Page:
Magazine article New Statesman (1996)

The Journal OF Lynton Charles

Magazine article New Statesman (1996)

The Journal OF Lynton Charles

Article excerpt


Saturday Flu. Bed. Ill. Fever. May not be coherent. Started last night. Shivers and hot. Sick over table. Can that be true? Smells as though it's true. Must have bath. Can hardly stand up. Alan Milburn right. Epidemic. Must be. Hardly ever ill, strong as an... Feeling worse. Ask Cheryl to call the doctor. She says that since new Labour is so keen on self-medication, now is the time to see how well it works. Besides, she's heard that the doctor is ill. Flu. Why don't I phone NHS Direct? She brings me the phone and a Lemsip and says she's off out with the twins to visit her mother for the day, and that I'm to stay in bed and take plenty of liquids.

I try to call NHS Direct, but I must be misdialling. Describe all my symptoms to sympathetic-sounding young woman, who listens carefully and then asks me if I'll be wanting garlic bread with that. Get through. Advised to go to bed and drink plenty of liquids. But how can I get plenty of liquids if I'm in bed? Fall asleep.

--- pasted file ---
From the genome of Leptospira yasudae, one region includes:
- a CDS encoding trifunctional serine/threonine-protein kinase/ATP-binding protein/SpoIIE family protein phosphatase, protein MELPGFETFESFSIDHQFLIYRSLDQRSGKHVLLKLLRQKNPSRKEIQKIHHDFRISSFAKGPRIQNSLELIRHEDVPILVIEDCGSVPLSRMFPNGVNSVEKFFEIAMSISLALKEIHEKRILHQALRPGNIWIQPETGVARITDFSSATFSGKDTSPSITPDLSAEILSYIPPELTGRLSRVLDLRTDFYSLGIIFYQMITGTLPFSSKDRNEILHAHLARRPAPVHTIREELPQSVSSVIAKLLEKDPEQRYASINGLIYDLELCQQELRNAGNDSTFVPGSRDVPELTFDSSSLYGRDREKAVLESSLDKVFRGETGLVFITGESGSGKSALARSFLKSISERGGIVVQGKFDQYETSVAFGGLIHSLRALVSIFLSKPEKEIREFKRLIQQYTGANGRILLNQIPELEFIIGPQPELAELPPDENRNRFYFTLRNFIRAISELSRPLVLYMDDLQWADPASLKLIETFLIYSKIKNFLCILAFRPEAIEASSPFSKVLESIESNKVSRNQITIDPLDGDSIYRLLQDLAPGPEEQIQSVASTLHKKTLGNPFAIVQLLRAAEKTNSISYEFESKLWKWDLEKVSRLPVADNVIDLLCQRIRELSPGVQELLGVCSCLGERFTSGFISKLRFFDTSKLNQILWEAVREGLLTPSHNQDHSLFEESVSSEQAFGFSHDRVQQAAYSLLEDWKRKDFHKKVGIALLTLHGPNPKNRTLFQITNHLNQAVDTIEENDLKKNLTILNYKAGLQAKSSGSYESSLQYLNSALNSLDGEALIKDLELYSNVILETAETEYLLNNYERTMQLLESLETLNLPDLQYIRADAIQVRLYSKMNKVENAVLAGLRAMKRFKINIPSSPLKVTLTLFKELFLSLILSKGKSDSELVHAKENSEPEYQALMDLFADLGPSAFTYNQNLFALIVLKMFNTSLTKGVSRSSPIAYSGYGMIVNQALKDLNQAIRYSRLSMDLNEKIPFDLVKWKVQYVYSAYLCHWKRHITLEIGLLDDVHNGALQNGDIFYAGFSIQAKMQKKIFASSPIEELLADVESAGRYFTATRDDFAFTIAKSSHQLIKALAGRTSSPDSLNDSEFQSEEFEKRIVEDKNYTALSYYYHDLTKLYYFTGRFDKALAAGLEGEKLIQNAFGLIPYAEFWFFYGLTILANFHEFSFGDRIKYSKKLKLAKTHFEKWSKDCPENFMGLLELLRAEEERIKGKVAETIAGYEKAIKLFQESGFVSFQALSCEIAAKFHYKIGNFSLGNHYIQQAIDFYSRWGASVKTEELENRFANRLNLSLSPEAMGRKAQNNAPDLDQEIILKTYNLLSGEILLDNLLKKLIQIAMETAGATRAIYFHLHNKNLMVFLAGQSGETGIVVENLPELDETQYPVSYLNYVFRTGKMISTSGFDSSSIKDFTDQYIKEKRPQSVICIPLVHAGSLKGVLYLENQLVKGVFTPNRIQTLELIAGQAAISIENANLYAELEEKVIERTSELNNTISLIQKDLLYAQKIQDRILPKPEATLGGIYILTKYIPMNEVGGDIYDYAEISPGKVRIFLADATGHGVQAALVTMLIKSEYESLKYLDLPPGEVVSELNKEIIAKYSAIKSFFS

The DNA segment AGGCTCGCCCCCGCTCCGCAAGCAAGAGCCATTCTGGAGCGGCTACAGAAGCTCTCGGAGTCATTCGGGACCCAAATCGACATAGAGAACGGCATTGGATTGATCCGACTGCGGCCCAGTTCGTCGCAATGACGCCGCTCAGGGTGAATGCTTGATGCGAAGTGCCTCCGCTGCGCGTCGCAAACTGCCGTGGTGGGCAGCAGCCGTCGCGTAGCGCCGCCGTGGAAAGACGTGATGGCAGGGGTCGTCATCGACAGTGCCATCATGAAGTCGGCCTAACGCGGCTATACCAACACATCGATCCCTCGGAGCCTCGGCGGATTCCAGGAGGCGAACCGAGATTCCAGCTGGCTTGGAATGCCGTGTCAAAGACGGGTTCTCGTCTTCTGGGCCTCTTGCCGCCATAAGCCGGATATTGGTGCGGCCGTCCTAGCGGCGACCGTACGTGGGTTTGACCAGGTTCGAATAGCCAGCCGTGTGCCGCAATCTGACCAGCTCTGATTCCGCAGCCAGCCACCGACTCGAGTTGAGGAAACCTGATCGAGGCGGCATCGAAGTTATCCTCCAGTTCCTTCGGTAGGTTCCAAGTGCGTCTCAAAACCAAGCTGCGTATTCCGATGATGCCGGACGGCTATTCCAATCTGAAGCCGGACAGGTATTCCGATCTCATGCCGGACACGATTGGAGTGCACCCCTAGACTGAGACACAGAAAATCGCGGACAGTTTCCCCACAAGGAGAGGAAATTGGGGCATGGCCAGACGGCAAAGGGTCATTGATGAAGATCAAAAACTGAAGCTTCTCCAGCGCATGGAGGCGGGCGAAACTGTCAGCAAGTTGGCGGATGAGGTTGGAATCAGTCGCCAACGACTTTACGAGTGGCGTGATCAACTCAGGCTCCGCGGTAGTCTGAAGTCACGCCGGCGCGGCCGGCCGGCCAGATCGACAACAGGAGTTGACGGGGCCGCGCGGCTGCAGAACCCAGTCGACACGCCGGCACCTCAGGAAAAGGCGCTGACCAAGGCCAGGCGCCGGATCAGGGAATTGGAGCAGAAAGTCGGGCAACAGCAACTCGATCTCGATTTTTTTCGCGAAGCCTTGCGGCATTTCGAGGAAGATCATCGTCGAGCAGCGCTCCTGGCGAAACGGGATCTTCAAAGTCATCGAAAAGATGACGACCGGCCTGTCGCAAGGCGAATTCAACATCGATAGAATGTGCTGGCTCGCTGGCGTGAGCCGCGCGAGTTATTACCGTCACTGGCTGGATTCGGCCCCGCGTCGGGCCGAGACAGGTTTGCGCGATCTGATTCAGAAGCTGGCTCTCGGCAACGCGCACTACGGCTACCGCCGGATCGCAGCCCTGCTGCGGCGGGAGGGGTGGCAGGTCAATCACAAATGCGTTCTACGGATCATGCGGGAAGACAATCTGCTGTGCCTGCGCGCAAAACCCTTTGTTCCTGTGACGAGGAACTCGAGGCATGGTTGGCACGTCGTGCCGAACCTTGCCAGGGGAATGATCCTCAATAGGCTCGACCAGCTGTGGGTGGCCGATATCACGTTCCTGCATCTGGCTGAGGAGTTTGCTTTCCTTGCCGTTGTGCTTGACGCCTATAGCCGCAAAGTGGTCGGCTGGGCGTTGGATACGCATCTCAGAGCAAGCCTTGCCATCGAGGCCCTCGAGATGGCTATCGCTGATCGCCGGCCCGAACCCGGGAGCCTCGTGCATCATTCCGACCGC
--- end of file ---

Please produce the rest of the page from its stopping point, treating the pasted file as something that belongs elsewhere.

Doorbell. Insistent. Stagger down in pyjamas. Girl in crash-helmet with pizza. Takes one look at me and retreats. Willy hanging out? No, thank God. Back to bed.

John Humphrys is interviewing me. "Did you or did you not say in 1993, Mr charles, that the spectacle of operations being cancelled because of seasonal illnesses was one of the great indictments of the Conservative era?" I try to explain that we are spending more, and it's taking time, but the words won't come out properly. "It's all a bit of a mess isn't it?"

And he's become Paxman, and is looking at me as though I was something the cat had brought in. I realise that I'm sitting in the News-night studio in just my pyjamas, and that William Hague is the other studio guest and that he's immacu-lately dressed and is about to tear into me and it's the end of my career. …

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